Above: Lisa Lax visits with Olympic champion Scott Hamilton prior to the shooting of RISE.
By Mimi McKinnis
“I get chills just thinking about it.”
Even though the tragedy of Sabena Flight 548 occurred 60 years ago, filmmaker Lisa Lax is still moved by the legacy of those who perished — a legacy she chronicled with her identical twin sister Nancy Stern Winters in RISE, which commemorates a decade since its premiere this month.
“I hadn’t watched the film in 10 years,” Lax continued. “I watched it again two days ago, and I was crying at the end. It touched me again 10 years later.”
A visual time capsule for both skaters and skating fans, RISE documents stories about the 1961 U.S. World Figure Skating Team through the eyes of skating legends Brian Boitano, Peggy Fleming, Dorothy Hamill, Scott Hamilton and Michelle Kwan. And while those who lost their lives are honored through the U.S. Figure Skating Memorial Fund, RISE proves that their stories live on through their successors, immortalized on film by the twins’ aptly named Lookalike Productions.
“This project is different because it tells figure skating stories on this level of importance,” Lax said. “It celebrates and makes you think back over 50 to 60 years in the history of skating, which is something pretty special. The story is told through generations, and it was so easy booking anyone we spoke to, because everyone wanted to be a part. Everyone was passionate about the subject. That’s really what brought the film to life, which is all you could want when you’re telling a story.”
Narrated by skating’s greats, RISE conveys personal accounts filled with lessons passed down, highlighting the connections within the sport that span more than half a century of its history. Case in point: Maribel Vinson Owen, who lost her life in the crash, coached Frank Carroll, who coached Kwan, who stars in the film.
“We got to figure out the connections between then and now,” Stern Winters said. “That’s definitely unique to skating. It’s the idea that Frank’s coach was Maribel, who passed her knowledge to Frank, who taught Michelle and so many other greats — even the skaters we’re watching today, who will pass on their knowledge to the next skaters after that.
“Skating is a very tight-knit family. All of these people are connected, and the lessons they’ve learned are passed down from generation to generation. Everyone shares a connection to the greats and to those lost in the crash.”
Each account throughout the film proves that lessons taught on the ice often become lessons applied to life off of it — lessons Lax and Stern Winters learned when creating their film.
“There’s something about Scott Hamilton’s last line, ‘Get Up,’” Lax said. “He looks straight into the camera. It’s all about resilience, and perseverance. It’s the lessons from life and that you learn through figure skating. That’s what sticks with me the most.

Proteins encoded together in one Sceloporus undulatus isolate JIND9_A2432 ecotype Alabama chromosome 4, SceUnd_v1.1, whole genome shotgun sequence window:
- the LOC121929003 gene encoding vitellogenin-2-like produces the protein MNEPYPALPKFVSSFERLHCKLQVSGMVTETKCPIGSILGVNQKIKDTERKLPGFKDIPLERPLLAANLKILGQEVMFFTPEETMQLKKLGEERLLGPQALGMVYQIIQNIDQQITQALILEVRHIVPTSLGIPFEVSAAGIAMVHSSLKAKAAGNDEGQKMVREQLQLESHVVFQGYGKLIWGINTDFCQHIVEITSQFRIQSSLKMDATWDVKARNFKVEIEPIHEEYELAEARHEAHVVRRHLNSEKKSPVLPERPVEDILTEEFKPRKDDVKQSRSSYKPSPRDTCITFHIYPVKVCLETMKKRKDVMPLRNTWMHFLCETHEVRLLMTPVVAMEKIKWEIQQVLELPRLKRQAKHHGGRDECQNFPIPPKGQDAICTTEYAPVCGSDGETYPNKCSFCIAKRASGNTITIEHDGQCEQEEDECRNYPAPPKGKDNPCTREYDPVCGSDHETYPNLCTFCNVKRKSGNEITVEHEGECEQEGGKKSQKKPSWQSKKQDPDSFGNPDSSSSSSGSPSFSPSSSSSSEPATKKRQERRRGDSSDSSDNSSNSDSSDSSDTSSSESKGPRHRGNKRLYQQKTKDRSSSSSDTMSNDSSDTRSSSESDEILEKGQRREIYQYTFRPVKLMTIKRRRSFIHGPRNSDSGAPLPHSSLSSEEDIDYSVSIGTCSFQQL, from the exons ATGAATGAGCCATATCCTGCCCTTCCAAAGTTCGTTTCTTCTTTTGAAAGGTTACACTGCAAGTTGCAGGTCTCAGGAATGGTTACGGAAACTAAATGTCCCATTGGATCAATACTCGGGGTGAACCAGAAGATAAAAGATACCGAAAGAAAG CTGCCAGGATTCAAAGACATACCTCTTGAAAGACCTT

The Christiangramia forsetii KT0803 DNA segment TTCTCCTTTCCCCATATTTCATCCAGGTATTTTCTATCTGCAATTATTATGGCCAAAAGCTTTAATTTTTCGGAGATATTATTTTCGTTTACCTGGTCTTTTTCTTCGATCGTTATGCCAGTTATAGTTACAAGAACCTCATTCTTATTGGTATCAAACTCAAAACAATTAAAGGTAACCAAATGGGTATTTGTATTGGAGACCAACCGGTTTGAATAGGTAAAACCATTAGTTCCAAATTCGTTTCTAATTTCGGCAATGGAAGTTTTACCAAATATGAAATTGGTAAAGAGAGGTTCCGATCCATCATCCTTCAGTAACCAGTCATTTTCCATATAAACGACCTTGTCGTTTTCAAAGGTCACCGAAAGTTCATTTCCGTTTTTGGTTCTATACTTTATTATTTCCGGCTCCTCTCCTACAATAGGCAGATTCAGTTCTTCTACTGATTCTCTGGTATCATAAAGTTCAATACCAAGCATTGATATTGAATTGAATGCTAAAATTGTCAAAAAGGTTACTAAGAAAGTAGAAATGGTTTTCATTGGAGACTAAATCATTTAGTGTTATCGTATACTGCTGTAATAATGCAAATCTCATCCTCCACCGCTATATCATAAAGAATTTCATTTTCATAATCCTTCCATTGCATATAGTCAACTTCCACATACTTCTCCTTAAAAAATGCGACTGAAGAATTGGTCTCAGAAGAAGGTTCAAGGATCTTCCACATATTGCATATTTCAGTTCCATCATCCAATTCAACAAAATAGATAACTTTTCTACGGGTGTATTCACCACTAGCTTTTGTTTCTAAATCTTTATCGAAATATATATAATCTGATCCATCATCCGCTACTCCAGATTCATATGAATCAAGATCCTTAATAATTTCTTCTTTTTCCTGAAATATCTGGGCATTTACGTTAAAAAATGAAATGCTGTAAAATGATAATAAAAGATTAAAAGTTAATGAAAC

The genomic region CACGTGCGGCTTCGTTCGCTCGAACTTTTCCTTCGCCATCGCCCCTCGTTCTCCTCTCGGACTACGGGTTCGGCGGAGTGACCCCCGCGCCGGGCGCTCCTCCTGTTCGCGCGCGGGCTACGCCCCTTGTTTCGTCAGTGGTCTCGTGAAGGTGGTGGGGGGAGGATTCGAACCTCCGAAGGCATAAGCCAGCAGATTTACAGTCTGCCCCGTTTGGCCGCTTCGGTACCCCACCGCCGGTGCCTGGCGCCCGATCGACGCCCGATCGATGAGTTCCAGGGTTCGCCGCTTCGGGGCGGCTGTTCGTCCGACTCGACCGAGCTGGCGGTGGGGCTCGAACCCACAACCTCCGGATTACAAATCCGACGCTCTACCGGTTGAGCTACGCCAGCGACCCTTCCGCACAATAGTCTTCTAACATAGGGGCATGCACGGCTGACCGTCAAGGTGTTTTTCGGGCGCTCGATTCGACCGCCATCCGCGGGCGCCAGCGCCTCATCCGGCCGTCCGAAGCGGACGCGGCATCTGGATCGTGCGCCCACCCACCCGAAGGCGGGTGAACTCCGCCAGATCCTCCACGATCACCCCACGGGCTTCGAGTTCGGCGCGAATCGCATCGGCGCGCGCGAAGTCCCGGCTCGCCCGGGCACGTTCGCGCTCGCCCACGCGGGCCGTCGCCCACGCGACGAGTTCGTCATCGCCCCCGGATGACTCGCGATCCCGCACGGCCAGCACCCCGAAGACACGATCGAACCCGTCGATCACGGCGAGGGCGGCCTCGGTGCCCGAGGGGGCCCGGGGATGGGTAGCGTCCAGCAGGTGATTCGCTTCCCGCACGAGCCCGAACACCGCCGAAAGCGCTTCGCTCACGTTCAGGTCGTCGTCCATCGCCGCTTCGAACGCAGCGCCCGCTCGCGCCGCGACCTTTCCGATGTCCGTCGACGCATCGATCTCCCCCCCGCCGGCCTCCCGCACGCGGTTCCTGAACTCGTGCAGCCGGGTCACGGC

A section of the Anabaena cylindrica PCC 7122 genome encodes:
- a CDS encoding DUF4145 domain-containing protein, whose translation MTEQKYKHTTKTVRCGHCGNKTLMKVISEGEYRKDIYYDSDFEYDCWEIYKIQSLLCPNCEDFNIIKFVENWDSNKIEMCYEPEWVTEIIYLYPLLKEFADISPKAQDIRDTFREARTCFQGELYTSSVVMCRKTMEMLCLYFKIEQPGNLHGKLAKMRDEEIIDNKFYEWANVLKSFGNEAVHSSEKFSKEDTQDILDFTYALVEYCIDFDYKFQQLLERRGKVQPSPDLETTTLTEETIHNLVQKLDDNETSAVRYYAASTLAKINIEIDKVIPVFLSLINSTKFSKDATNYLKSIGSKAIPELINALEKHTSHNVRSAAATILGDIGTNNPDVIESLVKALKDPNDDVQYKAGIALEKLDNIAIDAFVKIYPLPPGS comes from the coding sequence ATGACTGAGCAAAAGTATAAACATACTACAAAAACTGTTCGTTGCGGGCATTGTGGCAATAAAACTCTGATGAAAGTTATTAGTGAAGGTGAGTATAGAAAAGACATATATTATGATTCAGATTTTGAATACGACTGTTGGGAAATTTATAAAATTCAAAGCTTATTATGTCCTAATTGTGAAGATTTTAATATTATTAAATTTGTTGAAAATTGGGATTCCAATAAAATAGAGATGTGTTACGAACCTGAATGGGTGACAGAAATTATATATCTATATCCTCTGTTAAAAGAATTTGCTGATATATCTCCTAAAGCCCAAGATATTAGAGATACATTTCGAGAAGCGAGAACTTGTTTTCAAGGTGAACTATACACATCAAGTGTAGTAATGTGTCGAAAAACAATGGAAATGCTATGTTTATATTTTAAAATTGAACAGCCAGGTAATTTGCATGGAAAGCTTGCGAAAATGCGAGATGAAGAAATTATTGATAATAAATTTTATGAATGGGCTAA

“As a parent, another big takeaway for me is the unconditional love that’s shown along the way. That and appreciating what you have. Enjoy your time and appreciate the things often taken for granted. Everything could be gone in an instant.”
Beyond imparted wisdom, RISE is highlighted by an appreciation for the past that celebrates the future of figure skating through the relationships built within each story — relationships that continue to reach across the 10 years since the film’s premiere.
“The camaraderie between skaters is remarkable,” Stern Winters said. “That’s a difficult thing to do. I think it’s a true testament to the way these athletes feel about their sport and its history.”
Another testament? The number of skaters and members of the skating family who turned out for the film’s 2011 premiere and gala celebration in New York City, including all 13 Olympic champions, who gathered together for the first time at the event. They were joined by several Olympians and U.S. champions, including Peter Carruthers, Linda Fratianne and Ron Ludington.
“We’re all in here as a family,” Carruthers told SKATING at the event.
While RISE debuted 50 years after the tragedy, the stories told on screen carry the legacy of those on board into the present, preserving them for generations to come. And while 10 years have passed since the film’s debut, it continues to serve as a reminder of the importance of the connections highlighted — connections both Lax and Stern Winters hope RISE can show the next generation of skaters to come through U.S. Figure Skating’s pipeline through 10 more years and beyond.
“I really hope this younger generation of skaters sees and appreciates the special family they’re a part of,” Lax said. “I hope that people will start to watch it again, like I did, and that the next generation will get the chance to see it. Everyone in the sport has something to learn from these great athletes and from the sport’s past.”
To honor 60-year anniversary of the 1961 World Team tragedy, RISE will air on NBCSN on Feb. 11 at 10 p.m. ET.